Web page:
Sailing to Cambridge, Maryland

For Cruisers Sailing Into Cambridge, Maryland

During the height of the pandemic and (for me) boatless summer of 2020, the Maryland Eastern Shore was as far as I traveled from Annapolis. I slowed down. Learned to paint. Got off the water. I also fell in love. Yes, that kind, but also with driving country roads, the sun sitting low in the sky, the musty smell of the marsh. The sudden interest in country music. You know that feeling.

Long Wharf Cambridge Maryland
Long Wharf in Cambridge, Maryland, is a favorite sailing destination on the Choptank River, Chesapeake Bay.

If the pandemic did nothing else, it forced me to question where it is I want to settle down at this age in life. To find the answer, I rented property in Cambridge to see what it is like to live on the Eastern Shore. Not surprisingly, my sailing friends cruised up the Choptank River to Cambridge to visit. Together, we discovered what makes Cambridge a ‘must-see’ on your fall float plan. 

When you have reached Knapp’s Narrows

According to Scott Gelo, Annapolis sailor who first cruised to Cambridge in 2013, if you prefer to avoid the drawbridge and narrow channel at Knapp’s Narrows, consider “rounding the south end of Tilghman Island between the island and Sharps Island Light. There is a cut-through with around 10-15 feet of water. Although it is a bit longer of a trip, it is worth it if you have the time.”

Long-time racer, Dave Morris who used to sail from Tracys Landing and now lives in Cambridge, agrees that rounding Black Walnut Point at Tilghman’s is the best option. “Sometimes I head north into Broad Creek or San Domingo Creek which is situated north of Hambleton Island. You can take a dinghy to the little dock and walk two to three blocks into the backside of St. Michaels.” Gelo also favors this approach as it gets you into the “quieter side” of the bustling town.

When you need a place to dock

cambridge maryand skipjacks sailing
Skipjack sailboats sailing on the Choptank River, Chesapeake Bay, in the annual Skipjack Heritage Races.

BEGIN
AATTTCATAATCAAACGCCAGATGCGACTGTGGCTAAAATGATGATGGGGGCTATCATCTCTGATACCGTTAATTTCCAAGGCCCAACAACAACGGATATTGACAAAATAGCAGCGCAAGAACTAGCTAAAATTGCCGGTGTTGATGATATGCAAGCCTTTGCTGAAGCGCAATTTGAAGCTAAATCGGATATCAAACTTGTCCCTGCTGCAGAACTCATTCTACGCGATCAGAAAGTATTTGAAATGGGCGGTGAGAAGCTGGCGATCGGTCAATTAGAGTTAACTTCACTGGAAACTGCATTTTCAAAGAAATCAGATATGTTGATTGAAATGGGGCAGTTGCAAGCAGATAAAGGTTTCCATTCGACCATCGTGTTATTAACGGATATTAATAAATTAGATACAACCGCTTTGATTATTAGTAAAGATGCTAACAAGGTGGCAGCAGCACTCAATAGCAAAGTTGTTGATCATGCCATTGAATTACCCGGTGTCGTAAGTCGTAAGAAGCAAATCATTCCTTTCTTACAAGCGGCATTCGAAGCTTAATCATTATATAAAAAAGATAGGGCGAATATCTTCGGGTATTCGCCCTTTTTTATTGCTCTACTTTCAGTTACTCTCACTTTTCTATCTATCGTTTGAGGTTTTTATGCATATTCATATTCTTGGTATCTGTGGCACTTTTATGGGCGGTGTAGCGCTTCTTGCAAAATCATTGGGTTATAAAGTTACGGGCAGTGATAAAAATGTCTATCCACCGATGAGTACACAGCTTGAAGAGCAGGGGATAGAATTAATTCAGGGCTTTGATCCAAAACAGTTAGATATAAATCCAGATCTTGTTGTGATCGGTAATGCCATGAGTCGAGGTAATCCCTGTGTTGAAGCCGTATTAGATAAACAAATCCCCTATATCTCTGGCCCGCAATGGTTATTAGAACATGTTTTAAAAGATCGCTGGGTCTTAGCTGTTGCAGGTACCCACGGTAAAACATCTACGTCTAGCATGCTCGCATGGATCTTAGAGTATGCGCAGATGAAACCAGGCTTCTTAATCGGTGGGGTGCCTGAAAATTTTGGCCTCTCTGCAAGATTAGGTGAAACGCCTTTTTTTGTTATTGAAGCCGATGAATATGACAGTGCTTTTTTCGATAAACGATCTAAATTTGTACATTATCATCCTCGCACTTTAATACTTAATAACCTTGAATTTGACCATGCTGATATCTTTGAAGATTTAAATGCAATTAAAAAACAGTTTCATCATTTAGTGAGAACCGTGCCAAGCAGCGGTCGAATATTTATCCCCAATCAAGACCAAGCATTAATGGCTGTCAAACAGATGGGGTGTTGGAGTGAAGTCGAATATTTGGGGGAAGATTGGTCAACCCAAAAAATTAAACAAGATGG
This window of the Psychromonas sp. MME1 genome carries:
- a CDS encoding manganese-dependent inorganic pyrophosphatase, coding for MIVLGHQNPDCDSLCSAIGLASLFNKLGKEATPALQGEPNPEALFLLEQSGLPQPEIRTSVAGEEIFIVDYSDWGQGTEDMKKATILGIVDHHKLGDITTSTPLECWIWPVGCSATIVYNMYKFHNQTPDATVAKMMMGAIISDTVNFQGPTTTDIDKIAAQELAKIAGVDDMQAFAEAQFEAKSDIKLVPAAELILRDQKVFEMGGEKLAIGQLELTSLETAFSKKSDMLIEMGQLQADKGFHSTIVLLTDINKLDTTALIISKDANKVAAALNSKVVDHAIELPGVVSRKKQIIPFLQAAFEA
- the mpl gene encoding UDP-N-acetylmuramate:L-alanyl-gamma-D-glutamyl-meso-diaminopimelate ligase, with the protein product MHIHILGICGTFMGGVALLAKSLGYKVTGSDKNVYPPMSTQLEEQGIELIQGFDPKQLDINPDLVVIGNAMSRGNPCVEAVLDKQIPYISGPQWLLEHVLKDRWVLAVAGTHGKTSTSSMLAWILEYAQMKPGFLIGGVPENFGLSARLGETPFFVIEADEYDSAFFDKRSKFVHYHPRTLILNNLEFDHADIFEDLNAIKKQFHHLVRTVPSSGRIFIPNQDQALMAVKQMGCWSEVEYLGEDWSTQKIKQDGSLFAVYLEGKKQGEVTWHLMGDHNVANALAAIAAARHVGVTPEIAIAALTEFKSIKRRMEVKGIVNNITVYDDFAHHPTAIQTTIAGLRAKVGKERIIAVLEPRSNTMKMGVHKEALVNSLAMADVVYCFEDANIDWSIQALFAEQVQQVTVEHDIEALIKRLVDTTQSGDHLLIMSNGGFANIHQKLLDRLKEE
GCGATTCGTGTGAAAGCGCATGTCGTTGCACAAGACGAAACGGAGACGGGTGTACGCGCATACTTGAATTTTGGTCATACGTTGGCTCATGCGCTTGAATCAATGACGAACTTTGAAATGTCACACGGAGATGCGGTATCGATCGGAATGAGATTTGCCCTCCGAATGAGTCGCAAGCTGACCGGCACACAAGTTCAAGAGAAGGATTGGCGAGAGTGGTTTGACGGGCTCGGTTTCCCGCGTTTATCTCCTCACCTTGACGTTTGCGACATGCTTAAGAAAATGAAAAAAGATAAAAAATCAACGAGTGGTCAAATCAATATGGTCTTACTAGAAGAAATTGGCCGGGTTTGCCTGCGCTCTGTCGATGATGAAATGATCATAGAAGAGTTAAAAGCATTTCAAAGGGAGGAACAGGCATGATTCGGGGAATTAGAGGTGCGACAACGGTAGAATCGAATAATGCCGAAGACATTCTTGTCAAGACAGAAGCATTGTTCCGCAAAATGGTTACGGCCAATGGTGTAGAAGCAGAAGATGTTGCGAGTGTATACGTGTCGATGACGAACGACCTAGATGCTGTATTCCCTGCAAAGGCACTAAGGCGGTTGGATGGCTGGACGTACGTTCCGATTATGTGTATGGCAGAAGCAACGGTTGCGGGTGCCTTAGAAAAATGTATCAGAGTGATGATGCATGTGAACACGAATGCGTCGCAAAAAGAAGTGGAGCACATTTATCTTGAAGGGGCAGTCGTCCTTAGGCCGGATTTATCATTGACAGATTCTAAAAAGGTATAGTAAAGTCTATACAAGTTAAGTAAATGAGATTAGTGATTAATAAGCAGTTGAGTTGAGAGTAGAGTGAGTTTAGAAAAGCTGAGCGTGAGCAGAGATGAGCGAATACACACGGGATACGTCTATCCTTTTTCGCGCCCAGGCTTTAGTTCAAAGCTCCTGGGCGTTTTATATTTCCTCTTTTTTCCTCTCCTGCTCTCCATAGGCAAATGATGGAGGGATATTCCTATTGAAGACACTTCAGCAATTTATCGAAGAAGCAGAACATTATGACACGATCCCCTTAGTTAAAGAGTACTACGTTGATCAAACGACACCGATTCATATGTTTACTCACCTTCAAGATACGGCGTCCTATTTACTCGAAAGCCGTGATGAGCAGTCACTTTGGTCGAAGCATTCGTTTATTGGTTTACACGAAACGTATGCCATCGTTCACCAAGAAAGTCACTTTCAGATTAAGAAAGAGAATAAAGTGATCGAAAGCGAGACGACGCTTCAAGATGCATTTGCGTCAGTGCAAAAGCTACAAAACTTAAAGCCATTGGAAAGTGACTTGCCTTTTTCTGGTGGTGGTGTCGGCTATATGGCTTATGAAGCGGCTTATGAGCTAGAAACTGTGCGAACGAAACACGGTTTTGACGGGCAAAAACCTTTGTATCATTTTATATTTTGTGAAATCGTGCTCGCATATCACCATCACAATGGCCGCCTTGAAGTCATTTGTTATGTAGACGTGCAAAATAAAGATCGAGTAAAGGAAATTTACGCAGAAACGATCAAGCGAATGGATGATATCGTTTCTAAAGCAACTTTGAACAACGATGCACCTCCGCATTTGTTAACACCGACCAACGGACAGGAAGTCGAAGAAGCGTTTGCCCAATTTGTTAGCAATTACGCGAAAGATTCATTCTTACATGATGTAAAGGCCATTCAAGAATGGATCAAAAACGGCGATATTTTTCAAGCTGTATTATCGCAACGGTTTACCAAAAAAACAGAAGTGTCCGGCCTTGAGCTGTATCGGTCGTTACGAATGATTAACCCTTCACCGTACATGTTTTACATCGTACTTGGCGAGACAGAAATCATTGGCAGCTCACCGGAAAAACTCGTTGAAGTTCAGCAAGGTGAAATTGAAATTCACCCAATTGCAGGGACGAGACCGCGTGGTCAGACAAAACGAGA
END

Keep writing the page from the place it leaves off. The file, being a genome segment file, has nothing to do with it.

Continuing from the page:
With the second deepest water outside of Baltimore, the Choptank River has a rich history linked to colonial days when dock workers at Long Wharf hauled tobacco, grains, and timber to waiting ships. Today, the Cambridge Municipal Yacht Basin, a 246-slip public marina located at Long Wharf, shares space with the Cambridge Yacht Club, and has ample amenities, showers, picnic tables and gazebos. Nearby is a farmer’s market every Thursday during summer and fall months for fresh baked goods, veggies, and berries. The depth is seven feet at low tide and located within a short 15-minute walk to downtown.

When you want to spend some money

For upscale, eclectic home furnishings and decorative gifts, check out ShoreLife (421 Race Street), one of the newest retail stores in Cambridge. This is not the first venture for owner and former New Yorker, Hugo Ruesgas, and it shows. Envision a photograph from Home & Garden magazine and you will recognize his style. A series of black and white photographs by Jim McKenzie of iconic scenes of the area is the first of its kind for sale. For casual, but stylish clothing and handmade jewelry, go to Sunnyside (500 Popular Street). With a mix of books from local authors, children’s clothing, lacey camisoles, and colorful readers, there’s just about something for everyone in this corner store in the heart of downtown.

When you want to eat and drink

There are ample bakeries, bars, and bistros within walking distance of the marina. For breakfast, brunch, and lunch, head to Blackwater Bakery (429 Race Street) for waffles, omelets, paninis, and daily specials written on a blackboard. Locally roasted coffee keeps regulars coming back. Yes, they serve alcohol. If it is pizza you want, go to Carmela’s Cucina (400 Academy Street) for family-style dining or take out. Locals rave about it.

Like their sister restaurants in St. Michaels, Ava’s Pizzeria & Wine Bar (543 Popular Street) and THEO’s Steaks, Sides & Spirits (305 High Street) have you covered with everything from three-inch meatballs, pasta, fennel salads, and parmesan doused homemade potato chips at Ava’s to sirloin steaks big enough for two, prime rib, seafood, and sides considered a main course at Theo’s.

Dubbed the go-to place for “small plates with intense flavors” head to Blue Ruin (400 Race Street) where there is always a cocktail, flight of bourbon, or dessert to lure you in. Think speak-easy and you have the gist. If waterside revelry and sitting perched on a Caribbean high-top table are your thing, go to Snappers Waterside Café and watch the local watermen bring in the day’s catch or listen to live music.